by DALE ROLOFF & r & & r & & lt;span class= "dropcap " & S & lt;/span & pokane likes to think it's unique. We have the world's largest 3-on-3 basketball tournament and one of the world's largest individually timed road races. We even have the nation's largest torchlight Armed Forces Day parade.
But we cannot claim that the name "Spokane" is ours alone. Places in Montana, South Dakota, Missouri, Louisiana and Ohio also use it. In those last three states, they pronounce it differently than we do -- and truth be told, none of the Spokanes pronounce the name properly, if we go by what the original people here called themselves.
& lt;span class= "dropcap " & A & lt;/span & s fur trappers and missionaries first encountered the Spokane tribe, they discovered people who called their chief illm sp'q'n'i, roughly translated for a Salish expression for "Chief of the Sun." Since his people were his children, so to speak, the assumption was that the nation should be called "SPO-kan-ee," and everyone then and now took their name to mean "Children of the Sun." Gradually, this name came to be associated with the whole nation. Because the last vowel was only lightly accented, it came to be dropped in pronunciation.
As correspondence proceeded from this area, many writers used the name with the "e" at the end, even if in speaking most white folks were saying the name as we still do almost two centuries later. There were some, like Francis Cook, publisher of Spokane's first newspaper, who insisted that the "e" be dropped; Cook's newspaper went by the "Spokan" name. Several years later, when Cook's Spokan Times folded, he lost his forum for championing the "Spokan" name. It soon it became a relic.
& lt;span class= "dropcap " & B & lt;/span & ut how did at least five other places in the United States come to be called by the same name? In the case of the Missouri and Ohio towns, they received their names when their initial proposals were rejected by post office bureaucrats, who then suggested as an alternate the name of a little-known town way out in the northwestern part of the country. The residents grudgingly complied. Because they knew little about us or how our name came about, they assumed that because there was an "e" at the end of the name, it must be pronounced "Spo-KAIN" with a long "a" vowel sound. Today, there are comparatively few people living in the other places: Spokane, Missouri, with only 133 residents, is the only one still using a post office by that name. The Louisiana location is now a fishing village on an arm of the Mississippi River; the town in Ohio still has some residents clustered around an abandoned general store. The other Spokanes of note are a ghost town in South Dakota and a creek, ghost town and a range of hills just east of Helena, Montana.
Little is known about Spokane, Montana, except that it had a post office as far back as 1867. It was most likely a gold rush town that petered out when the gold did. The Spokane Hills nearby are composed of a rock called Spokane shale. Lewis and Clark, by the way, camped along Spokane Creek, which they called Pryor's Creek after their sergeant. They noted seeing large numbers of swans and shot some to eat.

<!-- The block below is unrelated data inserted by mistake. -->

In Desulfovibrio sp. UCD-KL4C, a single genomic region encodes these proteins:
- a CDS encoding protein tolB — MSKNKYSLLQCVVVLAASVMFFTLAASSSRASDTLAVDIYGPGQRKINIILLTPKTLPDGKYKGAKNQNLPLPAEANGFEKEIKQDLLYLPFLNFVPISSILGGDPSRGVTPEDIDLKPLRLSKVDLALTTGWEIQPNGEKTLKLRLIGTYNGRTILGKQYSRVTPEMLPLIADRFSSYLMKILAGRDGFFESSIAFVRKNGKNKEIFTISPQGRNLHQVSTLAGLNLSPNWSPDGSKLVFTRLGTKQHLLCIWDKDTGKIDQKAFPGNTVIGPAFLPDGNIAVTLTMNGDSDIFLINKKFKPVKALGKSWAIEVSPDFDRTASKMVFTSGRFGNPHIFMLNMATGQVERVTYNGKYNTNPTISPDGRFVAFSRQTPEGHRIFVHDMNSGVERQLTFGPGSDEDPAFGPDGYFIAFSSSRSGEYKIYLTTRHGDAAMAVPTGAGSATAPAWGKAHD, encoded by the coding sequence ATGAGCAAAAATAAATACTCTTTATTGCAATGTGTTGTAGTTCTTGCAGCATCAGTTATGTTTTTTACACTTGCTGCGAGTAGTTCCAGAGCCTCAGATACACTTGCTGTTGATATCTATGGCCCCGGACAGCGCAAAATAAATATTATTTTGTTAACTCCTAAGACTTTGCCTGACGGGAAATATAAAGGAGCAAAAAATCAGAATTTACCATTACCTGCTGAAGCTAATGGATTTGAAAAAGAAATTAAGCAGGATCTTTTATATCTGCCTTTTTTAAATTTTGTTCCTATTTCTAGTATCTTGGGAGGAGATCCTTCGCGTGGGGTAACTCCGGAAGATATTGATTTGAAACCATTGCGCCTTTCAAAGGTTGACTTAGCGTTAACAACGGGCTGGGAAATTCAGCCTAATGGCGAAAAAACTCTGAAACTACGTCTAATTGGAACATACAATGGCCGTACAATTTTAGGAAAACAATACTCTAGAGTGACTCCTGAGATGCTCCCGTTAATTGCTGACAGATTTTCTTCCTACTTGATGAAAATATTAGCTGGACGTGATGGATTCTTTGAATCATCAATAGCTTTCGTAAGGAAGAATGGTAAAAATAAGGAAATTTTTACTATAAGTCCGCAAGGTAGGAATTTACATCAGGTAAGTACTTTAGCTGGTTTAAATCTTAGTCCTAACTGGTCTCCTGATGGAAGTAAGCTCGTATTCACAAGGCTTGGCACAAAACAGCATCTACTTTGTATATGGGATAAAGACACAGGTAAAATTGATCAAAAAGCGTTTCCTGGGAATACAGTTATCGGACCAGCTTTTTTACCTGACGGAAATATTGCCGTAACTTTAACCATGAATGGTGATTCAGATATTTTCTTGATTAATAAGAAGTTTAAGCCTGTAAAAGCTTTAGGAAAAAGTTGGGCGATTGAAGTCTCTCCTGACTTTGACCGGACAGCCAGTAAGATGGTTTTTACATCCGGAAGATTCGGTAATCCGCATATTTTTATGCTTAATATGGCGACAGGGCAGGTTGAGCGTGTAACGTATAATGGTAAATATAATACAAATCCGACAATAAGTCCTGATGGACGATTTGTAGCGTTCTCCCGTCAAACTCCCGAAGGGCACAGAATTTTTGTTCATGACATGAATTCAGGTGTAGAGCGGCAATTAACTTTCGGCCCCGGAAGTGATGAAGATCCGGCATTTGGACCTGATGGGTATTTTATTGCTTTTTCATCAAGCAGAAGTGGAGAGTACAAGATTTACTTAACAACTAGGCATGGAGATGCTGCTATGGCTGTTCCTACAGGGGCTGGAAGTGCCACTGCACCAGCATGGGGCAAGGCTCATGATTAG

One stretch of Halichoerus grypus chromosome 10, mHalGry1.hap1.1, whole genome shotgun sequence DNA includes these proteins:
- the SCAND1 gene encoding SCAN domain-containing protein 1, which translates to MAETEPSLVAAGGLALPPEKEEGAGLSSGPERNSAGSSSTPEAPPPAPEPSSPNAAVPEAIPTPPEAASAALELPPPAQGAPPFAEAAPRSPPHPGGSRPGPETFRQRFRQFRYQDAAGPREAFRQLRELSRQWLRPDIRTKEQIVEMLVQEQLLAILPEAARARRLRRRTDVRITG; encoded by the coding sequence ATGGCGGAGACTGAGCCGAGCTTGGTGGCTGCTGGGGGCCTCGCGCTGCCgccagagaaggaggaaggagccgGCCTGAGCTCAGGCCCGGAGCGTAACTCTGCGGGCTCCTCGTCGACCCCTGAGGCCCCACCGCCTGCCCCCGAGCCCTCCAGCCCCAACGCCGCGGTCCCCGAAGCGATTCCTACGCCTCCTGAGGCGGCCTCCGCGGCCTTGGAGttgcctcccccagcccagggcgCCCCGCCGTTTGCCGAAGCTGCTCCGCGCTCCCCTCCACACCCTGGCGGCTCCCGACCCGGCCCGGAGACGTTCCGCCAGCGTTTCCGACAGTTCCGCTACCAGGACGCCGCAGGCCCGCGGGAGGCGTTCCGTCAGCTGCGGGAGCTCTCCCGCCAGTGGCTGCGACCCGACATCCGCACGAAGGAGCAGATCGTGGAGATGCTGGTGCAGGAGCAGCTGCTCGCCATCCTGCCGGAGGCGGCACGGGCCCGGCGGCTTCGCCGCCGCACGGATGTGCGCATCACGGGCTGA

The next stop on our Spokane journeys takes us to the Black Hills and a ghost town less than 10 miles from Mount Rushmore. Here in a small valley, Sylvester Judd discovered silver in 1891 and named the settlement after our city (which he hadn't yet visited). At its height, Spokane, South Dakota, had a small hotel, a school and a number of homes plus the mining buildings. Just a decade ago, the hotel, mining superintendent's office and school still stood; the mine, however, is now a Superfund site. Susan B. Anthony lectured at Spokane's schoolhouse, and another famous visitor was Rushmore sculptor Gutzum Borglum.
The next Spokane is another former mining town -- this time, in southern Missouri and in an area first visited by Spanish conquistadors. Although originally inhabited by the Sauk, Fox and Osage nations, it wasn't until after German and Swiss immigrants moved in that some springs near the town were discovered with amazing curative powers. Although 80 acres were set aside with stores, hotels, dance halls and churches, the boom soon faded: Spokane's waters were no more medicinal than any other Ozark spring water. Today, the area around Spokane in Christian County is noteworthy as a Civil War battle site (the county's Union militia defeated a Confederate force at Swan Creek); for its dairy herds, which a half-century ago were among the most productive of any place in the nation; and for the world's smallest cathedral.
Coming to Spokane, Louisiana, we find it was once home to an antebellum plantation of the deep South, part of which became a fishing resort in the 1930s. Its environs are the last resting place of the Spanish explorer Hernando de Soto, who "discovered" the Mississippi.
Concluding our journey with the easternmost Spokane, we arrive in northeastern Ohio. At its zenith, the post office/general store in Ohio's Spokane served some 200 people and was located near a Pittsburgh, Youngstown and Ashtabula railroad depot and a lumber yard. Today only the store remains. People walking along the Western Reserve Greenway unwittingly pass through Spokane on their treks.
& lt;span class= "dropcap " & F & lt;/span & rom the site of a hiking trail in Ohio to a fishing village in Louisiana, from a small town in the Missouri Ozarks to a ghost town in the Black Hills and on to a Montana site where Lewis and Clark trod two centuries ago, the name "Spokane" can be found in places a long way from where the name was first given to a people -- right here in the Pacific Northwest.
The author is greatly indebted to residents, librarians and historians from the areas mentioned. In particular, thanks to Zoe Stoltz in Montana, Wendell Lauth in Ohio, Bob Hayes and Jessie Sundstrom in South Dakota, and Pauline Flett of the Spokane Tribe.